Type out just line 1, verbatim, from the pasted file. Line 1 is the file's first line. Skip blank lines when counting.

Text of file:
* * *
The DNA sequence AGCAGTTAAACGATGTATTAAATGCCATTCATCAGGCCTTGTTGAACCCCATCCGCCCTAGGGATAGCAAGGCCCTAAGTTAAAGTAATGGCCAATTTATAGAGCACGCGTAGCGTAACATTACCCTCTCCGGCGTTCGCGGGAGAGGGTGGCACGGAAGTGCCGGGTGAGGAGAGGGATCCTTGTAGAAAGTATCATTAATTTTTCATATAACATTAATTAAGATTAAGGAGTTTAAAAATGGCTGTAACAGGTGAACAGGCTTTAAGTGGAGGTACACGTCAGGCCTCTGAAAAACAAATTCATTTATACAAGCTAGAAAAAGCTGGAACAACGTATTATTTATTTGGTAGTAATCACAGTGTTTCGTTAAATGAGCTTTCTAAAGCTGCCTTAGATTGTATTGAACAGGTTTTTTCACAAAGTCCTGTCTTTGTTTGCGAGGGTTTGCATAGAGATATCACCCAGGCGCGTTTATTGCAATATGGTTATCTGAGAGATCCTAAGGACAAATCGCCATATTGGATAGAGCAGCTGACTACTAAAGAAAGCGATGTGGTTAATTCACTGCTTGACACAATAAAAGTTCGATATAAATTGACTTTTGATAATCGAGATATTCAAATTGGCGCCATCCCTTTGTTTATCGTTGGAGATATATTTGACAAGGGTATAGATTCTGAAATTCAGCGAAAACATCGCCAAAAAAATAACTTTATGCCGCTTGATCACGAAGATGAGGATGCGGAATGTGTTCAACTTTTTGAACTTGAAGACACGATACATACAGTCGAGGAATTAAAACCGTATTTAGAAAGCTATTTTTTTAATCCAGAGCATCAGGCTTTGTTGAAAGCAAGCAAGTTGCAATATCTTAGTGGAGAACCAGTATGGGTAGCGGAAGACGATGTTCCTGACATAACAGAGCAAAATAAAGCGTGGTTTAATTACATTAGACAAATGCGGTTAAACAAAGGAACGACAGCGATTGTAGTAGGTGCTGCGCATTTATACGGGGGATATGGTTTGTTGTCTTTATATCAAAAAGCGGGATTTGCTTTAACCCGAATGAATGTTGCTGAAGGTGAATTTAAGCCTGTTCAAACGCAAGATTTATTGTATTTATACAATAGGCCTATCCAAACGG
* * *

The DNA sequence AGCAGTTAAACGATGTATTAAATGCCATTCATCAGGCCTTGTTGAACCCCATCCGCCCTAGGGATAGCAAGGCCCTAAGTTAAAGTAATGGCCAATTTATAGAGCACGCGTAGCGTAACATTACCCTCTCCGGCGTTCGCGGGAGAGGGTGGCACGGAAGTGCCGGGTGAGGAGAGGGATCCTTGTAGAAAGTATCATTAATTTTTCATATAACATTAATTAAGATTAAGGAGTTTAAAAATGGCTGTAACAGGTGAACAGGCTTTAAGTGGAGGTACACGTCAGGCCTCTGAAAAACAAATTCATTTATACAAGCTAGAAAAAGCTGGAACAACGTATTATTTATTTGGTAGTAATCACAGTGTTTCGTTAAATGAGCTTTCTAAAGCTGCCTTAGATTGTATTGAACAGGTTTTTTCACAAAGTCCTGTCTTTGTTTGCGAGGGTTTGCATAGAGATATCACCCAGGCGCGTTTATTGCAATATGGTTATCTGAGAGATCCTAAGGACAAATCGCCATATTGGATAGAGCAGCTGACTACTAAAGAAAGCGATGTGGTTAATTCACTGCTTGACACAATAAAAGTTCGATATAAATTGACTTTTGATAATCGAGATATTCAAATTGGCGCCATCCCTTTGTTTATCGTTGGAGATATATTTGACAAGGGTATAGATTCTGAAATTCAGCGAAAACATCGCCAAAAAAATAACTTTATGCCGCTTGATCACGAAGATGAGGATGCGGAATGTGTTCAACTTTTTGAACTTGAAGACACGATACATACAGTCGAGGAATTAAAACCGTATTTAGAAAGCTATTTTTTTAATCCAGAGCATCAGGCTTTGTTGAAAGCAAGCAAGTTGCAATATCTTAGTGGAGAACCAGTATGGGTAGCGGAAGACGATGTTCCTGACATAACAGAGCAAAATAAAGCGTGGTTTAATTACATTAGACAAATGCGGTTAAACAAAGGAACGACAGCGATTGTAGTAGGTGCTGCGCATTTATACGGGGGATATGGTTTGTTGTCTTTATATCAAAAAGCGGGATTTGCTTTAACCCGAATGAATGTTGCTGAAGGTGAATTTAAGCCTGTTCAAACGCAAGATTTATTGTATTTATACAATAGGCCTATCCAAACGG